Dean finds other actors auditions and method acting classes. He soon lands a paid job in a made-for-tv play, The Immoralist. The directors and casting agents recognize something special in him and put up with his quirky ways. He continually tries to get the attention of his father with his accomplishments, but Winton just pushes him away. His restlessness takes him out to Hollywood where a big shot tells him" You're never gonna get rich until you look rich." Warner Brothers Studio also tells him to get rid of the motorcycle that they view as a liability. He trades the bike for a flashy red sports car and falls in love with Italian actress, Pier Angeli. They have a brief time of happiness until she left him broken-hearted.

We see Dean on the sets of East of Eden and Giant as his ego grew and personal difficulties spilled out all over. After years of trying to reach his father, he finally does have a moment to better understand the problem. Winton tells him that he learned from Mildred on her deathbed that James was not his biological son. They make peace and there is some settling of Dean's angst.

On the set of his last film, Rebel Without a Cause, with Natalie Wood, he trades in the red hotrod for an even sexier silver Porsch Spyder with "Little Bastard" painted on the back. We all know how it ends...a careless moment on a dirt road. Just one other car turning in front of him, but he would not slow down. Dean was killed...not even 25 yet. Rebel was released in 1955.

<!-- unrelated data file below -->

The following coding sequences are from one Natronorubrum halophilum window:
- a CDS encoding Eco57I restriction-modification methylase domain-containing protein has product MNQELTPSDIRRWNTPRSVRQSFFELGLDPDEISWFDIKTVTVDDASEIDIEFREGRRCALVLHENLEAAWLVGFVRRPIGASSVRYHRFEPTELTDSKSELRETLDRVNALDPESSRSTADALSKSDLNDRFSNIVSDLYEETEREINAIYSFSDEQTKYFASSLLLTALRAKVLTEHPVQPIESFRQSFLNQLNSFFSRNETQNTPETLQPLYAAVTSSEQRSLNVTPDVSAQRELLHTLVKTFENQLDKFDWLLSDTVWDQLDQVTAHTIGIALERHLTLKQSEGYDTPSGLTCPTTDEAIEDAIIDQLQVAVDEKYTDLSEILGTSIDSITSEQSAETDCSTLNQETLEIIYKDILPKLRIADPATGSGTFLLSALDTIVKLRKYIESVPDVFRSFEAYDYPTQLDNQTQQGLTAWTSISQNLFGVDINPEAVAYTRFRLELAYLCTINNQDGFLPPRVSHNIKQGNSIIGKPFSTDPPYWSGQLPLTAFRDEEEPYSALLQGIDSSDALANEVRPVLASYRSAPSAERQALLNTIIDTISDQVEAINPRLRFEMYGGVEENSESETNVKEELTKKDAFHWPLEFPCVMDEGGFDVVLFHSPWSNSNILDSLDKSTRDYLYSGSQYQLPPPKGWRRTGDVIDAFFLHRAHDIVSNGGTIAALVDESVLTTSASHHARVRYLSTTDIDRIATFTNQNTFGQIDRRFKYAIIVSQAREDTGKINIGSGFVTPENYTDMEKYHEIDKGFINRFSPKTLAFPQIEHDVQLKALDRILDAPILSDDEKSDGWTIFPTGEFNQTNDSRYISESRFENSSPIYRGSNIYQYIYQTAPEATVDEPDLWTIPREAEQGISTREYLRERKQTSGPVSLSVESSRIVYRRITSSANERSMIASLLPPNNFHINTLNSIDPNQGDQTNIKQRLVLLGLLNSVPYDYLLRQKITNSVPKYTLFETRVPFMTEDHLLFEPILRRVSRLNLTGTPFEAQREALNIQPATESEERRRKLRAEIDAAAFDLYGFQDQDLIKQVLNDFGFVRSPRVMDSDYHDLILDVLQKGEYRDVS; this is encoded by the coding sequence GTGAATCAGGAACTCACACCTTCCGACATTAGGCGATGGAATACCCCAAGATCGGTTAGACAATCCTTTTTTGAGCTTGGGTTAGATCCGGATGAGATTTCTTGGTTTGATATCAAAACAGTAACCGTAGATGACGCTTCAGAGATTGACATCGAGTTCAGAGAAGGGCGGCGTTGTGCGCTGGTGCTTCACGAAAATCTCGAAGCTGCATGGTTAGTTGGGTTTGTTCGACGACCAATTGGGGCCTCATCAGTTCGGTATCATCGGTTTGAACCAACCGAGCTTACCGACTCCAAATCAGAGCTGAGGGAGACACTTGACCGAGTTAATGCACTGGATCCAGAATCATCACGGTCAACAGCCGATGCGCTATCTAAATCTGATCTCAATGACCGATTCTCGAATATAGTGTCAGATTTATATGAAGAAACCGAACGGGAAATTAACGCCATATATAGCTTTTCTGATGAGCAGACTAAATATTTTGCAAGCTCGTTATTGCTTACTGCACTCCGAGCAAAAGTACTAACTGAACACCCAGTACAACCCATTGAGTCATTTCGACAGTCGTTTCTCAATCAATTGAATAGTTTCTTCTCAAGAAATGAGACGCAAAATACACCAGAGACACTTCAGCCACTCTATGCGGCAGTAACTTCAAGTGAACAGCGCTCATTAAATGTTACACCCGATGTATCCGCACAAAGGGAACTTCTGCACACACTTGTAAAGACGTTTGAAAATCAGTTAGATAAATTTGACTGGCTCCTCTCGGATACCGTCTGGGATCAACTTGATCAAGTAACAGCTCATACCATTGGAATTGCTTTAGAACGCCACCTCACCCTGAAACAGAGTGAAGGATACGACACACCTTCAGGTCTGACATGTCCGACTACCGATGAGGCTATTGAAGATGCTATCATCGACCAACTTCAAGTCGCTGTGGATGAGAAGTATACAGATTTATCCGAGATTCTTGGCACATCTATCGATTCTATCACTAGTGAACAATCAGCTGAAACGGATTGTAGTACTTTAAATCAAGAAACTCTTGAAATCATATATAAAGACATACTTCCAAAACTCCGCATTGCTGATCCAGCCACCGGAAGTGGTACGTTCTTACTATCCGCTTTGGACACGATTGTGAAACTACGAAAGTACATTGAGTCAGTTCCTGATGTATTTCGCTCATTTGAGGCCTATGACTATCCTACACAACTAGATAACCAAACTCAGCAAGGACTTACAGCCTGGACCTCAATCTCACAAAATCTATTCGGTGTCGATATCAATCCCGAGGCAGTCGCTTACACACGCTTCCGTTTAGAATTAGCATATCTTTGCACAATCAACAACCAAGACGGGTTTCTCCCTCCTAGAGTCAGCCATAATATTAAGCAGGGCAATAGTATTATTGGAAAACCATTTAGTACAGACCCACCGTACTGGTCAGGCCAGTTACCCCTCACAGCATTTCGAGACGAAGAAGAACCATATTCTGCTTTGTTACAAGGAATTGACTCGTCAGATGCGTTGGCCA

Franco does an amazing job of capturing the special qualities of the actor who was not around long enough to lose favor in the public eye. He'll always be a big star. Franco seems to be modeling himself along the same lines. He has a couple other interesting projects. A book of his short stories will be soon available and he talks about the writing with one of his teachers, Michael Cunningham...


Franco also took a role on daytime soap, General Hospital as an artist/serial killer named Franco...



Grizzly Man (2005)

Werner Herzog's documentary weaves interviews with family and friends and film footage taken by Timothy Treadwell during his summers observing and befriending the grizzly bears of Alaska. Herzog narrates a fascinating look at a young man's evolution from a typical American youth during the 1960s Long Island through his bright start in college on a swimming scholarship. When he loses the scholarship after a back injury, Treadwell flees to California for surfing and acting. He developed a drug and alcohol problem along the way, but struggles to straighten himself out in rehab. Afterwards, he carries on a new life by reinventing his identity and dedicating himself to environmentalism. He began traveling to Alaska each summer to spend time with grizzly bears as he filmed hours of footage of himself and the bears. A self-proclaimed protector of the grizzlies, Treadwell returned to visit for thirteen summers.